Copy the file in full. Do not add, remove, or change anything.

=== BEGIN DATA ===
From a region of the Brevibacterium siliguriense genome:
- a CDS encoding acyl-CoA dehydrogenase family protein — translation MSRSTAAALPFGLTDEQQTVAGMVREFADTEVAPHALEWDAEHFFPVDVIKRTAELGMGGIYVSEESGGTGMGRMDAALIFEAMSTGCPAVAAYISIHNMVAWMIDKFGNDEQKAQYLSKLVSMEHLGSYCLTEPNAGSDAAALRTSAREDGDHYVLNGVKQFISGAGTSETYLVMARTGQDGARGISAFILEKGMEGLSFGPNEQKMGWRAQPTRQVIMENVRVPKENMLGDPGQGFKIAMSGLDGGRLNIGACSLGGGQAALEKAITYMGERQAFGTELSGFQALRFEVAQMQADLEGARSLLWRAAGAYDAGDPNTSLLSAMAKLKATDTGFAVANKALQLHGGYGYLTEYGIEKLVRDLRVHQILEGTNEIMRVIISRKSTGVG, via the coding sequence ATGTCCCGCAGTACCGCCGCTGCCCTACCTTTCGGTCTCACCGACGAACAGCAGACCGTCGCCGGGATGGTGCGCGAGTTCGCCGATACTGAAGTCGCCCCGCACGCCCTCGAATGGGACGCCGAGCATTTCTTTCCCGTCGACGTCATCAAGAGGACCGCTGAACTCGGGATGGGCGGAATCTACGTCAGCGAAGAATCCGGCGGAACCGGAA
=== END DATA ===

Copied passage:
From a region of the Brevibacterium siliguriense genome:
- a CDS encoding acyl-CoA dehydrogenase family protein — translation MSRSTAAALPFGLTDEQQTVAGMVREFADTEVAPHALEWDAEHFFPVDVIKRTAELGMGGIYVSEESGGTGMGRMDAALIFEAMSTGCPAVAAYISIHNMVAWMIDKFGNDEQKAQYLSKLVSMEHLGSYCLTEPNAGSDAAALRTSAREDGDHYVLNGVKQFISGAGTSETYLVMARTGQDGARGISAFILEKGMEGLSFGPNEQKMGWRAQPTRQVIMENVRVPKENMLGDPGQGFKIAMSGLDGGRLNIGACSLGGGQAALEKAITYMGERQAFGTELSGFQALRFEVAQMQADLEGARSLLWRAAGAYDAGDPNTSLLSAMAKLKATDTGFAVANKALQLHGGYGYLTEYGIEKLVRDLRVHQILEGTNEIMRVIISRKSTGVG, via the coding sequence ATGTCCCGCAGTACCGCCGCTGCCCTACCTTTCGGTCTCACCGACGAACAGCAGACCGTCGCCGGGATGGTGCGCGAGTTCGCCGATACTGAAGTCGCCCCGCACGCCCTCGAATGGGACGCCGAGCATTTCTTTCCCGTCGACGTCATCAAGAGGACCGCTGAACTCGGGATGGGCGGAATCTACGTCAGCGAAGAATCCGGCGGAACCGGAA